Conserved motifs I (the P-loop), Ia, II, and the Q-motif participate in nucleotide binding [3], [23]. The P-loop and motif II coordinate the nucleotide phosphates and the magnesium ion, whereas residues of the Q-motif bind and recognize the adenine moiety. The side chains that participate in nucleotide and magnesium binding are highly conserved (Figure 2). The nucleotide phosphates interact with backbone atoms, a conserved lysine, and the divalent cation. Superposition of the DEAD-domains shows that the structures of the P-loop and motif III are determined by the state of nucleotide hydrolysis. The P-loop is in a wide-open conformation when ATP is bound, as seen in DDX20 as well as in the previously published structures of DDX19 [22] and eIF4AIII [19]. In the crystal complexes with either ADP or AMP the loop closes up, resulting in a shift in Cα-atom positions by up to 3.5 Å between the ATP- and the AMP-states, or by up to 2.5 Å between the ADP- and the AMP-state (Figure 3A). Thus the conformation of the P-loop is determined by the nucleotide phosphates, and longer phosphate tails result in a more open loop. This observation agrees with previous results [24]. Motif III follows the P-loop transition and its position changes by up to 3 Å toward the P-loop. Motifs Ia, Ib and II seem unaffected by the state of ATP hydrolysis, and their conformations remain unchanged even in the crystal structures in which the nucleotide binding site is not occupied.

Figure 3
Details of the ATP binding sites.

Two of the structures show unique P-loop conformations. The DDX2B structure features an α-helix 4 that is longer than in other helicases, and leads into an unusually closed P-loop conformation (Figure 3C). As a consequence, the ATP binding site is not visible on the surface of the DDX2B structure. This conformation is most likely induced by a crystal contact in this region.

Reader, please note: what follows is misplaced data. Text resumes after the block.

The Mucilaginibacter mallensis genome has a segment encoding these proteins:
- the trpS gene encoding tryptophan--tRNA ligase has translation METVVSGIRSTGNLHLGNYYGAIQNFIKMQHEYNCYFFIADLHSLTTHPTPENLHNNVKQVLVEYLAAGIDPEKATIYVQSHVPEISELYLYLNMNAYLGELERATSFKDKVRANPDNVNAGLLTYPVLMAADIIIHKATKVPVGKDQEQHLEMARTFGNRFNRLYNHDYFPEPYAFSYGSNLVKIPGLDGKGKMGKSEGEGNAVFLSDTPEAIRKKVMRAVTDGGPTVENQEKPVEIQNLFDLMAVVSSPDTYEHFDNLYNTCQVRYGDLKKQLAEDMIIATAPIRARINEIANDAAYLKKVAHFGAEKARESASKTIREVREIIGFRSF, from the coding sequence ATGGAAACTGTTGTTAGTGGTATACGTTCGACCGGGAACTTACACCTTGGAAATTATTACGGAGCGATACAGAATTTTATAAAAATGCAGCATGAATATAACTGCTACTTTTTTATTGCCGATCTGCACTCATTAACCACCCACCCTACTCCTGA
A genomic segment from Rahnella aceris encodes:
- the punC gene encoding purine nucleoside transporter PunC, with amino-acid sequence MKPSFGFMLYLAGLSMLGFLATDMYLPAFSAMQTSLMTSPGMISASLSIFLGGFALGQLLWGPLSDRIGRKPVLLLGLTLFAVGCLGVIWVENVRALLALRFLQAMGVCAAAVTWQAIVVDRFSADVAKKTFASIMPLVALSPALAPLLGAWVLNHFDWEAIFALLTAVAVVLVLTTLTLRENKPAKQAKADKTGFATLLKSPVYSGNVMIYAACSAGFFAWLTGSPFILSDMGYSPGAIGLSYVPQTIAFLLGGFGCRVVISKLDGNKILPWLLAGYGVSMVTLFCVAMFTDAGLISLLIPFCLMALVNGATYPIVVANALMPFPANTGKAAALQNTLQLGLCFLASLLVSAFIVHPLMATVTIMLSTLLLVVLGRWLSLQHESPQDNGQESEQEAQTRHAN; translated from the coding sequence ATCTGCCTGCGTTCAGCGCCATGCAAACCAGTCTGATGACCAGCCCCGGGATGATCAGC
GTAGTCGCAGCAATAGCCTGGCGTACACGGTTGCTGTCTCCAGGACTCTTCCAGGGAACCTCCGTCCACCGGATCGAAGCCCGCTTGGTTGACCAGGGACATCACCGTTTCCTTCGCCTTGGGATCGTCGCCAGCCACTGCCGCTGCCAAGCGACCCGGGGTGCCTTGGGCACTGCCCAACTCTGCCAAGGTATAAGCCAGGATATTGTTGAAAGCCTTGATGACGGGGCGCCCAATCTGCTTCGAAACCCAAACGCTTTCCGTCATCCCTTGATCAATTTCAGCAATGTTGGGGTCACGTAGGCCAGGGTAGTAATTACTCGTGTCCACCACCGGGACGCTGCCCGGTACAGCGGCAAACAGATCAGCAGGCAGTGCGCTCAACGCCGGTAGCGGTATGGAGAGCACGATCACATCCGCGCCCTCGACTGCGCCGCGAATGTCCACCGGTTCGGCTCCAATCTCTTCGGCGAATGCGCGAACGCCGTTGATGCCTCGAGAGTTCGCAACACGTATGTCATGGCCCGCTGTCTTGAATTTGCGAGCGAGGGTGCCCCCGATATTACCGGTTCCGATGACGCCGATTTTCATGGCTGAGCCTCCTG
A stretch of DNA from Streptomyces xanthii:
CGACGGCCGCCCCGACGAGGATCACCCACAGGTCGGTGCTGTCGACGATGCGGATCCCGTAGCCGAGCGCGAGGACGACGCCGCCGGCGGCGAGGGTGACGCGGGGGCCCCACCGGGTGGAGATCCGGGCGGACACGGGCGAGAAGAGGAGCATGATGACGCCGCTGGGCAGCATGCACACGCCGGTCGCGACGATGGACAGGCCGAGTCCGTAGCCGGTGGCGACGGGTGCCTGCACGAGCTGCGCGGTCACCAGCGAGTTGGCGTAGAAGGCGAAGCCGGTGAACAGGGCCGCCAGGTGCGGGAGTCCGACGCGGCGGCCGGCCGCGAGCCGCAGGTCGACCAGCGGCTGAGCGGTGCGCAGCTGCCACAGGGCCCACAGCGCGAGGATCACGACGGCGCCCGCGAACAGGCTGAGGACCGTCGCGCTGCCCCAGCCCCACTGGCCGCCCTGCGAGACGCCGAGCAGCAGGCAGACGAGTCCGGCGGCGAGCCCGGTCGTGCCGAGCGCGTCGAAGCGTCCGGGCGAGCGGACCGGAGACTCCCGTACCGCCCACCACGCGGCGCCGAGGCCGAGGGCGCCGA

The AMPPNP-bound DDX20 structure contains no metal ion (Figure 3B). Lack of γ-phosphate coordination by a metal ion leads to a shift in the position of the β- and γ-phosphates, which bind where the α- and β-phosphates are bound in other ATP complexes. Since the adenine base is coordinated in the usual fashion the α-phosphate and the sugar moiety are tilted out of the expected positions. This illustrates that DDX20 (and presumably other helicases) can bind ATP also in the absence of divalent cation. However, a divalent cation is needed to allow coordination of three phosphates in the correct geometry for catalysis.

Diversity in ATP coordination

Some of the side chains that interact with the nucleotides are not conserved, and most of these are found in the Q-motif. Three hydrogen bonds between the adenine ring and the protein ensure specific binding of adenosine nucleotides. These are formed by the conserved glutamine and the backbone carbonyl five residues upstream of the glutamine (Figure 3). The 6th residue upstream of the conserved glutamine is an aromatic residue in most DEAD-box helicases. Its side chain stacks with the nucleotide base, stabilizing it in its position. Interestingly this residue is not conserved: While phenylalanine is most common, DDX10 has a tyrosine and DDX47 has a tryptophan in the corresponding position. Moreover, an aromatic residue in this position is not obligatory: DDX53 features an isoleucine, with weaker van-der-Waals interactions with the adenosine ring than the base stacking interactions with the aromatic side chains (Figure 3D). We analyzed the protein-nucleotide binding interfaces in these crystal structures using the PISA server [25]. This analysis showed that, while the overall ligand interface areas are similar in the different nucleotide complexes, the contribution by the base stacking residues vary considerably. The variability in the stacking residue position may reflect different needs for conformational flexibility in this region of the DEAD-domains.